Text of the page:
When many people think of a Labyrinth they come up with one of two options. David Bowie singing in the 1986 fantasy movie, or perhaps a green hedge maze.
But, that is not what the Formation Team led by Rev Dr Christine Sorensen, Formation Candidates or staff at The Centre for Ministry think of, when they think of a labyrinth.
Thanks to the drive, passion, purpose and energy of the Formation Program, candidates and staff came together this week to create three temporary outdoor labyrinths at United Theological College. With creativity, an open space, some string and natural environment elements of sticks and branches (already fallen from trees) these peaceful and serene labyrinths have been created on site.
Why, you ask? The process of creating a labyrinth and walking a labyrinth are two important and different acts of formation and exploration – that anyone, not just candidates, can create!
Dean of Formation, Rev Dr Christine Sorensen and her group of 22 candidates have this week participated in Formation Intensive Week – a week of important learnings and development on their formation pathway – and this has included the creation of the labyrinths in classical and Chartres styles on site at UTC.
During the week, which embraced a theme of resourcing life faith and ministry, the labyrinths became a ‘go-to’ place for spiritual journeying and for some, a wonderful place to work through ideas that the group was exploring.
Precisely what a labyrinth is for.
“Labyrinths are a form a spiritual discipline – you can make the labyrinth for others or for self. For walking and centering” explains UTC Faculty member, Rev Dr Rhonda White.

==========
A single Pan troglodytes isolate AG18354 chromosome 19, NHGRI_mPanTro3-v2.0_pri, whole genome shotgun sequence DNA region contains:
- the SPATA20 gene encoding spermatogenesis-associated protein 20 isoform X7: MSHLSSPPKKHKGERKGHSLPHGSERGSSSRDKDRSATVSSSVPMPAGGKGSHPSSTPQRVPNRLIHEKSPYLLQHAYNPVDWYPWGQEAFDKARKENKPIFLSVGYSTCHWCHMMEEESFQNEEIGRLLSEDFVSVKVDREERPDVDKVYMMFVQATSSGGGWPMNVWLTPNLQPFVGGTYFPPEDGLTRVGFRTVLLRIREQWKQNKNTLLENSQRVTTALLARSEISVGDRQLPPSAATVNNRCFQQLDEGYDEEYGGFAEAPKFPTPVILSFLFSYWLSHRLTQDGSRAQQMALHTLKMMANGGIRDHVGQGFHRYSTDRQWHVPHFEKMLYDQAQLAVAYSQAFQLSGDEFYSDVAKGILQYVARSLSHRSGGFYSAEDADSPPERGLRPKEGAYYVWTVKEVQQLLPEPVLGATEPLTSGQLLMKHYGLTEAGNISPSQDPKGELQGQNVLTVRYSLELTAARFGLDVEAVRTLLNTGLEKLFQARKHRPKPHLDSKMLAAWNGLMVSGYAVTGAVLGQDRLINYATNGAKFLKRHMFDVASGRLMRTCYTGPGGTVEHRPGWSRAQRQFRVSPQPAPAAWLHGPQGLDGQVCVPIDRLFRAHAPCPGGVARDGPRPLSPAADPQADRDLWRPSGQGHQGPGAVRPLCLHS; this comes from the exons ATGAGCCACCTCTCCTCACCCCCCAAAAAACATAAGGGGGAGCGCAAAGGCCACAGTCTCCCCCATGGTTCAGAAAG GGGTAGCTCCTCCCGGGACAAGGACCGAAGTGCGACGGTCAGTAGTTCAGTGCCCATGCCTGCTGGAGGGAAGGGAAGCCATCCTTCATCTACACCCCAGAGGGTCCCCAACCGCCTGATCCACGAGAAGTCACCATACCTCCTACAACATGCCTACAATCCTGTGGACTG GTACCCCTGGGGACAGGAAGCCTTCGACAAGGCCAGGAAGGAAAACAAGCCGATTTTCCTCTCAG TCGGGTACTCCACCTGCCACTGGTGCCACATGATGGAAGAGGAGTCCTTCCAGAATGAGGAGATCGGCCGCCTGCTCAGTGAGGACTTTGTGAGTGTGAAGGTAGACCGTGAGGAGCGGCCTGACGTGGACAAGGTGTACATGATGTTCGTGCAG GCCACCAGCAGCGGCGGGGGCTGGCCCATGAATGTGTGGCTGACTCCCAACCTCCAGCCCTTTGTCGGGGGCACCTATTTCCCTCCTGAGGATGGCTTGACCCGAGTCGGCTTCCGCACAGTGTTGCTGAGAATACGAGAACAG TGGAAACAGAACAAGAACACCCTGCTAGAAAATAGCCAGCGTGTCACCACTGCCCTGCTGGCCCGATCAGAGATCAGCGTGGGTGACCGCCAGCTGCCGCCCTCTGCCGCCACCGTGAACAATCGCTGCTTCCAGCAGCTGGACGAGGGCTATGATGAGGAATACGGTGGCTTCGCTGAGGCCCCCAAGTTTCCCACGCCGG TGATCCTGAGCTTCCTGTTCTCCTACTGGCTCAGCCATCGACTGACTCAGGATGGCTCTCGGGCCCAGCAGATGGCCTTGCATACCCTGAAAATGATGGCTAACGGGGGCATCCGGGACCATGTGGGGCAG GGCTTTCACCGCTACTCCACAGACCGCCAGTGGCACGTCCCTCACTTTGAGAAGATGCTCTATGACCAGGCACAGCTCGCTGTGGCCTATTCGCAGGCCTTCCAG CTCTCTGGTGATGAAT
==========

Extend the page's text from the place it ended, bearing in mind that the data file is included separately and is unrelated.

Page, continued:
“It was wonderful to see Christine and the candidates preparing and walking the labyrinth today at The Centre for Ministry as part of their formation journey”.
Labyrinths have two key actions – the making of a labyrinth and the walking of the labyrinth. Rev White explains that for candidates it is an important part of the formation journey.
“Making a labyrinth is about considering who the labyrinth is for. Is it for others or self – and then putting consideration in the materials and the design and the motion of the walking.”
Labyrinths, like people; come in all shapes and sizes, some small, some round, some square, but all with a centre and motion taking you towards and away from the centre through the reflective walk.
The design is usually done so that you walk in and away from the centre – always in forward motion and in a path to the centre. If more than one person is inside the labyrinth, you can move forward and past others, which can make the process a source of reflection as you move in and away from others inside the labyrinth.
“If you imagine the middle of the labyrinth to be God, you realise that on the pathway there can be times when you are moving towards God, and then times when you are moving away from God and in doing this, we also pass other people and think about it in different ways.”
“The labyrinth walk, done slowly, allows you let go of distractions going on in your life, so that you can find your centre. To be in a space where you can receive or listen to others. For some people the labyrinth can assist in finding whatever you were looking to achieve, and for others it is just to simply relax… a winding down as the methodical walking backwards and forwards is relaxing and soothing.”
On behalf of Rev Dr Christine Sorensen, formation candidates and the team at UTC, we welcome your visit to our temporary labyrinths at The Centre for Ministry, or invite you to create your own labyrinth for yourself, for others, with your local congregation or with community group.
It is envisaged that a more permanent labyrinth will be created in the near future at The Centre For Ministry, 16 Masons Drive North Parramatta…with more announcements to follow.
Be inspired. Be centred. And create a labyrinth.
Do you have a question about our Formation Program? Call 02 883 8914 during business hours, Mon – Fri with your enquiry.